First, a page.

London merchant bankers emerged during the 1820s in the wake of financial turmoil caused by the wars of American Independence, the Napoleonic campaigns and the Anglo-American war of 1812. Though the majority of merchant bankers remained cautious in their affairs, Huth & Co established an impressive global network of trade and lending, dealing with over 6,000 correspondents in more than seventy countries. Based on archival research, this comparative study provides a new chronology of early nineteenth-century commercial and financial expansion.
Huth & Co. were truly market-makers and key intermediaries of commodities and capital flows in the international economy. This is an important example of a firm shaping globalisation well before the transport and communication revolution of the last quarter of the nineteenth century. But rather than a case study, this is a comparative study concerned with the commercial and financial activities of the leading merchant-bankers of the period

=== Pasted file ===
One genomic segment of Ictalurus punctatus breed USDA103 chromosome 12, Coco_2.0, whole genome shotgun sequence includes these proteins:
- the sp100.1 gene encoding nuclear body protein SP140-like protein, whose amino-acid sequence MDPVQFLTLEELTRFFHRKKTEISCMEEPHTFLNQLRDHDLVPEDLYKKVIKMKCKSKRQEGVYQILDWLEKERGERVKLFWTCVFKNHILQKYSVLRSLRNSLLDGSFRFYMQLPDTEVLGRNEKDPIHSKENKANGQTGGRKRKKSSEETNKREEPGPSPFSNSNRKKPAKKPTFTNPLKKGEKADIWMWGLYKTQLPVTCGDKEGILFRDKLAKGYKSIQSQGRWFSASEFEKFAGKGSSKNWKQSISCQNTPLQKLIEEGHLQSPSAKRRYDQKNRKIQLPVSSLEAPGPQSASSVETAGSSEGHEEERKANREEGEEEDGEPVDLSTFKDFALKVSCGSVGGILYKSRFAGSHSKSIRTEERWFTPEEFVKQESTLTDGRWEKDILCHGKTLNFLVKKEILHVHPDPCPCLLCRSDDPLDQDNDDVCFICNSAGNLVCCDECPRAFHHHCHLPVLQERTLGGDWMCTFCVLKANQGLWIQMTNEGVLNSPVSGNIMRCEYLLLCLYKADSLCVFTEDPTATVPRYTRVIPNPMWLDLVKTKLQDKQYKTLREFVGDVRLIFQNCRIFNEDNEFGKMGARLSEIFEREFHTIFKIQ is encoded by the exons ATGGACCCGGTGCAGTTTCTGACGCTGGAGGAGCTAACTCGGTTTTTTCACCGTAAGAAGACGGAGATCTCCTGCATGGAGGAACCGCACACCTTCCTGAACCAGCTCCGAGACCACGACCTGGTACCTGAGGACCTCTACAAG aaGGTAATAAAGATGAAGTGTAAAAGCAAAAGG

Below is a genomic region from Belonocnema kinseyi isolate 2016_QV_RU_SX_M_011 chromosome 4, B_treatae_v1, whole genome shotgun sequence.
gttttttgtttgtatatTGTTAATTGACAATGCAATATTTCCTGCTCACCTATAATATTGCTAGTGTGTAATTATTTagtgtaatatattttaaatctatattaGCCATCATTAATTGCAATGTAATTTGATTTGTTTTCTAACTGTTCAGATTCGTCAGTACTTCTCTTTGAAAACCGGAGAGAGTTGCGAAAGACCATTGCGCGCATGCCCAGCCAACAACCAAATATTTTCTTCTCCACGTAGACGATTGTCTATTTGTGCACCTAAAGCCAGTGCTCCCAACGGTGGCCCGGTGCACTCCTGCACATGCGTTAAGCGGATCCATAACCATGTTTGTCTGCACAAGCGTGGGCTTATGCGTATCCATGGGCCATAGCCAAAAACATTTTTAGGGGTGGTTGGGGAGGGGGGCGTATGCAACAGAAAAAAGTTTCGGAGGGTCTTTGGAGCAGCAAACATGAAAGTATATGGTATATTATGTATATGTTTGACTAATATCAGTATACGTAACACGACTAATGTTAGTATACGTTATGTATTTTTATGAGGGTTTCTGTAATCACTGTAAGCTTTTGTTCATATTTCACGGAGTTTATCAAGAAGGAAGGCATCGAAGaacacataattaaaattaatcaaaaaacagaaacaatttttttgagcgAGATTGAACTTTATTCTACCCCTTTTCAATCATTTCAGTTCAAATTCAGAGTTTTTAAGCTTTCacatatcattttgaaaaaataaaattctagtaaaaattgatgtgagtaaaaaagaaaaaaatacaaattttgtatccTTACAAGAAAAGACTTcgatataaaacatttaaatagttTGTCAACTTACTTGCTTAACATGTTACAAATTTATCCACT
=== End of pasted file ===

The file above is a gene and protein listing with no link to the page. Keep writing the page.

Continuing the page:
This book will be of great interest to business and economic historians interested in the nature of the early decades of the first globalization.
Table of Contents
1. Early life and activities of Frederick Huth, founder of the company, c.1777-1822 2. Expansion of the firm during the 1820s-1830s and the South American branches 3. The Spanish and German connections during the 1820s-1840s 4. The Liverpool branch, agents in Britain and the US connection 5. A global enterprise of trade and lending 6. Risk management credit strategies 7. Conclusions
Manuel Llorca-Jaña is Associate Professor of Economic and Business History at Universidad de Santiago, Chile.
"This is a book written with great clarity and elegance...Without any doubt, this very interesting book is a compulsory reading for anyone interested in the world trade expansion of the nineteenth century." - Xabier Lamikiz, Investigaciones de Historia Económica - Economic History Research